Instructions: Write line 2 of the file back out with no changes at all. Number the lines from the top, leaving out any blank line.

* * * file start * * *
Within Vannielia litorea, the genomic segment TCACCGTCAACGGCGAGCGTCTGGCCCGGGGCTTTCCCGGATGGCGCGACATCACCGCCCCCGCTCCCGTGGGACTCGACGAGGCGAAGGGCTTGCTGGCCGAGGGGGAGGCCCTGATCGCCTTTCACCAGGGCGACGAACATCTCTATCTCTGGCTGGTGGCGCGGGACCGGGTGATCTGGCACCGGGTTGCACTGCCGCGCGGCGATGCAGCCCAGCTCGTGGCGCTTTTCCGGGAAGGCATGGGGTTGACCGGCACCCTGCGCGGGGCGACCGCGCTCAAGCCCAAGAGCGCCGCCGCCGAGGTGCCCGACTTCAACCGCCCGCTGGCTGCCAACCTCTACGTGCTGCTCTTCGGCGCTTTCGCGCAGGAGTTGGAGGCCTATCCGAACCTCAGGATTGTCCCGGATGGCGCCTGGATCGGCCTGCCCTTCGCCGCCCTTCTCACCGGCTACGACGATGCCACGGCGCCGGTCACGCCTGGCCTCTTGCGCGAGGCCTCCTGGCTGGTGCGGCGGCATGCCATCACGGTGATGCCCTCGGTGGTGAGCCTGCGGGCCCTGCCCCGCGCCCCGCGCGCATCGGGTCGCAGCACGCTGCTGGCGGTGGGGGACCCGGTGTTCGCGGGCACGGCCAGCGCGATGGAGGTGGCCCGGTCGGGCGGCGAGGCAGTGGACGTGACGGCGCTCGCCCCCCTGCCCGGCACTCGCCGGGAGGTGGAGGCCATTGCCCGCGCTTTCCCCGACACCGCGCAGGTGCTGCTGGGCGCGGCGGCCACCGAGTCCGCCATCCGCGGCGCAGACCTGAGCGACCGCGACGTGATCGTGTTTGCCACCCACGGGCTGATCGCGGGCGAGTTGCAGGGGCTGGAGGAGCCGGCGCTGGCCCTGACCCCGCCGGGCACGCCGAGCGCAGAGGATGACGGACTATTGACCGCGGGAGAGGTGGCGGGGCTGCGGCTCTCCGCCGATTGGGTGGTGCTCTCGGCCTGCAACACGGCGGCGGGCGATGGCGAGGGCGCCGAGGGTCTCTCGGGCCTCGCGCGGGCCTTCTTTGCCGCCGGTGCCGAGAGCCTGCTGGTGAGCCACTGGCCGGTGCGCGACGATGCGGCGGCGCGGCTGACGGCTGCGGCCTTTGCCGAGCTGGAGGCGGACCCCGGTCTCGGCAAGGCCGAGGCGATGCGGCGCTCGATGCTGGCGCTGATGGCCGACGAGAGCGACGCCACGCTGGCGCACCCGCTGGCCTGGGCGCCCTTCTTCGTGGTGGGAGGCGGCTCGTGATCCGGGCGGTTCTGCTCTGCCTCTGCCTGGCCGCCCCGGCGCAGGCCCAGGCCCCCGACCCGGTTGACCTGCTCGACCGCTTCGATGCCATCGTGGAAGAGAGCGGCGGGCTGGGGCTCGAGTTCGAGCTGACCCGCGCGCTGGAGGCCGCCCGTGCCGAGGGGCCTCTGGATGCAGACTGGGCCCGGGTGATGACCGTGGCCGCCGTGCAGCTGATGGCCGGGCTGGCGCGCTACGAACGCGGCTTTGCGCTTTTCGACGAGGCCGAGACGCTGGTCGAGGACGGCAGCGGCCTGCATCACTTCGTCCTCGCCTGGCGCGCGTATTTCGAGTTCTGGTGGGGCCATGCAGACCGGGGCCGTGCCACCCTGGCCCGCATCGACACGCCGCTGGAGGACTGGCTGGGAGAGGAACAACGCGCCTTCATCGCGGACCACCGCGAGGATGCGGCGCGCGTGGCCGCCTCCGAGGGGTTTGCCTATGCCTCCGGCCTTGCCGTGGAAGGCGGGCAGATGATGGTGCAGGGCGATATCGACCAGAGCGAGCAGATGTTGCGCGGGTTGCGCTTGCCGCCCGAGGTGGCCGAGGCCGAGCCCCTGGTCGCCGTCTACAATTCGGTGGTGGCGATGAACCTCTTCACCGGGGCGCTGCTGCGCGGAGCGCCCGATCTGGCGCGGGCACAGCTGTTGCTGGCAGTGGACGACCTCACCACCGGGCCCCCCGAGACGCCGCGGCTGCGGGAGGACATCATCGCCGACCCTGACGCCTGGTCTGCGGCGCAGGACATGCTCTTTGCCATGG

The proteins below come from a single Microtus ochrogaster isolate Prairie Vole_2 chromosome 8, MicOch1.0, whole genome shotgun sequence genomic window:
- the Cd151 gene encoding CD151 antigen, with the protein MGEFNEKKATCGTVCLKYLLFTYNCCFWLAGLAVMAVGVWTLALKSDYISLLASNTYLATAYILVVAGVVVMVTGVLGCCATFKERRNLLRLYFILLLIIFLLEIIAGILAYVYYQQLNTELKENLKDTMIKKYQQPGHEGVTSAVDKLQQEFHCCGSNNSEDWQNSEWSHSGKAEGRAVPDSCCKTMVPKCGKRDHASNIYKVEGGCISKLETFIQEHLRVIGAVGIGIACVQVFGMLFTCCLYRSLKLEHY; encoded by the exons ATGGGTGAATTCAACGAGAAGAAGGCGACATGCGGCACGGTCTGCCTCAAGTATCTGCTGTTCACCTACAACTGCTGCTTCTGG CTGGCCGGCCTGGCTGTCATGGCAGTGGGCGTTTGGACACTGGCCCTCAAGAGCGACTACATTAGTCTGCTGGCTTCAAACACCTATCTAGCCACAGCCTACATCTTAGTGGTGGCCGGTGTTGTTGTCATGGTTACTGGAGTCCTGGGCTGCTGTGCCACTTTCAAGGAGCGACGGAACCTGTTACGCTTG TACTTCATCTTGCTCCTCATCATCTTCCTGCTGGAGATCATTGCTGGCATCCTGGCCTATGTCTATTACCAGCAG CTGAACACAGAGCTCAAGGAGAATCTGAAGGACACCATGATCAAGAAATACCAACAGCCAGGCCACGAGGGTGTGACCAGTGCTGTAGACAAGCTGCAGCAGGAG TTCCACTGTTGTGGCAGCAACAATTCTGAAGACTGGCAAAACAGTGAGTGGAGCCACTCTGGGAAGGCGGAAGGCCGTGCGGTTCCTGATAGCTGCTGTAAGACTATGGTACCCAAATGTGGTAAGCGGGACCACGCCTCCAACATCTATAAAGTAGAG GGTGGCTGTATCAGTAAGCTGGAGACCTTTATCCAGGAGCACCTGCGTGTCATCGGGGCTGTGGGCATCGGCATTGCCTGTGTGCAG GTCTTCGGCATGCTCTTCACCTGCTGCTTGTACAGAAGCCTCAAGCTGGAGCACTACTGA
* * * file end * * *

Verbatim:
The proteins below come from a single Microtus ochrogaster isolate Prairie Vole_2 chromosome 8, MicOch1.0, whole genome shotgun sequence genomic window: